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Oresteia

The Light in the Piazza

By Chicago
Wayne Wilcox and Celia Keenan-Bolgerin The Light in the Piazza(Photo © Liz Lauren)
Wayne Wilcox and Celia Keenan-Bolger
in The Light in the Piazza
(Photo © Liz Lauren)
Over the past few years, the Goodman Theatre has developed several new musicals with the hope of commercial success (i.e., Broadway transfers) that would earn a subsidiary stream of income for the institution, but such efforts as Randy Newman's Faust, Kander and Ebb's The Visit and Sondheim and Weidman's Bounce have come to naught. Now, in a co-production with Seattle's Intiman Theatre, Goodman comes up roses with a show that's strictly ars gratia artis. It's doubtful that anyone will make a commercial penny on The Light in the Piazza, yet it's a superbly crafted piece.

Composer-lyricist Adam Guettel and librettist Craig Lucas are knowledgeable professionals who understand the old-fashioned rules of musical theater construction -- rules created in large part by Oscar Hammerstein II and Richard Rodgers, to whom homage is paid in the show's thoroughly grounded characters, strong dialogue, and rich score. There's no pseudo-opera here, no overblown musical effects disguising glaring weaknesses. The Light in the Piazza is a literate piece on a human scale, a work of proportion and grace with a cast of 12 and a small but lush orchestra consisting of violin, cello, acoustic bass, harp, and a real piano.

Guettel and Lucas started with strong source material: a 1959 novella by Elizabeth Spencer that was successfully Hollywoodized in the 1960s. Set mostly in Florence, Italy in 1953, it's sort of a fairy tale romance about an attractive, twentysomething American woman who always will be 12 mentally. Carefully nurtured by her mother, Margaret, Clara Johnson is more than a child but less than an adult, old enough to fall in love but perhaps too young to understand its complexities and obligations. When Clara is wooed by Fabrizio, a 20-year-old Italian boy, Margaret is torn between her protective instincts and the dream of seeing her daughter happy and fulfilled. Her dilemma is the focus of the musical.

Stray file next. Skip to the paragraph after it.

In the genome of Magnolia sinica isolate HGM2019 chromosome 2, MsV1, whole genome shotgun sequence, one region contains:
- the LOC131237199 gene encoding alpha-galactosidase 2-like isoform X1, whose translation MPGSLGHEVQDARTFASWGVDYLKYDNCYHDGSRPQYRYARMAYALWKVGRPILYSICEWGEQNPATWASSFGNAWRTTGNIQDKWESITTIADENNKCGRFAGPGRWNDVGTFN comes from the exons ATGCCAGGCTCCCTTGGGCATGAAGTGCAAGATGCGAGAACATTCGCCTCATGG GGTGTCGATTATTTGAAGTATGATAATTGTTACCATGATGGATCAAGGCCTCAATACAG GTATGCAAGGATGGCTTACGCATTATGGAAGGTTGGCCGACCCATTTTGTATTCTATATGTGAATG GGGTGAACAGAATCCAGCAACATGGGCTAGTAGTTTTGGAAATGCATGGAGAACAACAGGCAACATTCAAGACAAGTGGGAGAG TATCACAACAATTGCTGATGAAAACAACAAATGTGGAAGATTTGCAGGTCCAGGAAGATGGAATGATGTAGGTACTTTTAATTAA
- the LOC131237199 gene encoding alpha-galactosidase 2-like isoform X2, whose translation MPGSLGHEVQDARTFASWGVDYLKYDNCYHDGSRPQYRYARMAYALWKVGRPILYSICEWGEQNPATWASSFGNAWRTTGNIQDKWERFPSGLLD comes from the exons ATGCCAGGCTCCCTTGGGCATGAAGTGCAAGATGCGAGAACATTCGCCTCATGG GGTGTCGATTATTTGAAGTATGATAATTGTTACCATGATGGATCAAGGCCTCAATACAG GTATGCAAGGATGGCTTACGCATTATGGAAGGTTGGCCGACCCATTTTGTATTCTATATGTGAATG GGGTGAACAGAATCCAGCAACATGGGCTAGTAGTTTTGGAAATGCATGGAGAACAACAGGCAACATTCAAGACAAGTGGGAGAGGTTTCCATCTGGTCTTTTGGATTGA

There's no villain in The Light in the Piazza; all of the characters are affable and charming. The central imagery suggested by the title is warmly realized in Michael Yeargan's airy scenic design, Christopher Akerlind's lighting, and Catherine Zuber's summery costumes, as well as in the vein of comedy that Lucas weaves through the book without ever resorting to gags. Wisely, melodrama is avoided here; the soft, late-lingering summer light of Tuscany is present, as is the light of love that animates the heart and soul.

The shadows are emotional ones, expressed largely in penetrating music with challenging vocal leaps, complex ensemble lines, fascinating rhythms, and melodies that often soar. Guettel's sense of drama is dead-on, as he previously demonstrated in Floyd Collins. It flourishes in the ensemble number "Passegiata" (a waltz in the Richard Rodgers tradition), the comical Act II opener "Aiutami" and the "Octet" that soon follows, and in Clara's dark "Tirade." The composer can write pretty ballads, too, among them "The Beauty Is" for Clara and "Love to Me" for Fabrizio, but he does not craft the kind of tunes that are likely to be hummed by audience members as they exit the theater. This, along with the work's modest scale, may well restrict its commercial potential.

The winning cast features Celia Keenan-Bolger and Wayne Wilcox as the attractive, strong-voiced young lovers; Mark Harelik and Patti Cohenour as Fabrizio's elegant and sympathetic parents; and Victoria Clark, whose singing is wonderfully crisp and clear as she perfectly balances hope, rue, and humor in the role of Margaret. Bartlett Sher of the Intiman Theatre is the show's deft director and Marcela Lorca is the choreographer (but this isn't a dance show). Ted Sperling is the astute musical director and, with Guettel, co-orchestrator.

The Light in the Piazza opened at the Goodman Theatre on January 20 and runs through February 15. It may have an extended life in not-for-profit theaters and light opera companies, and it certainly deserves at least that. Intelligent audiences will take this show to heart if producers are daring enough to mount it.

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[To access Lori Fromowitz's June 2003 review of The Light in the Piazza at the Intiman Theatre in Seattle, click here]


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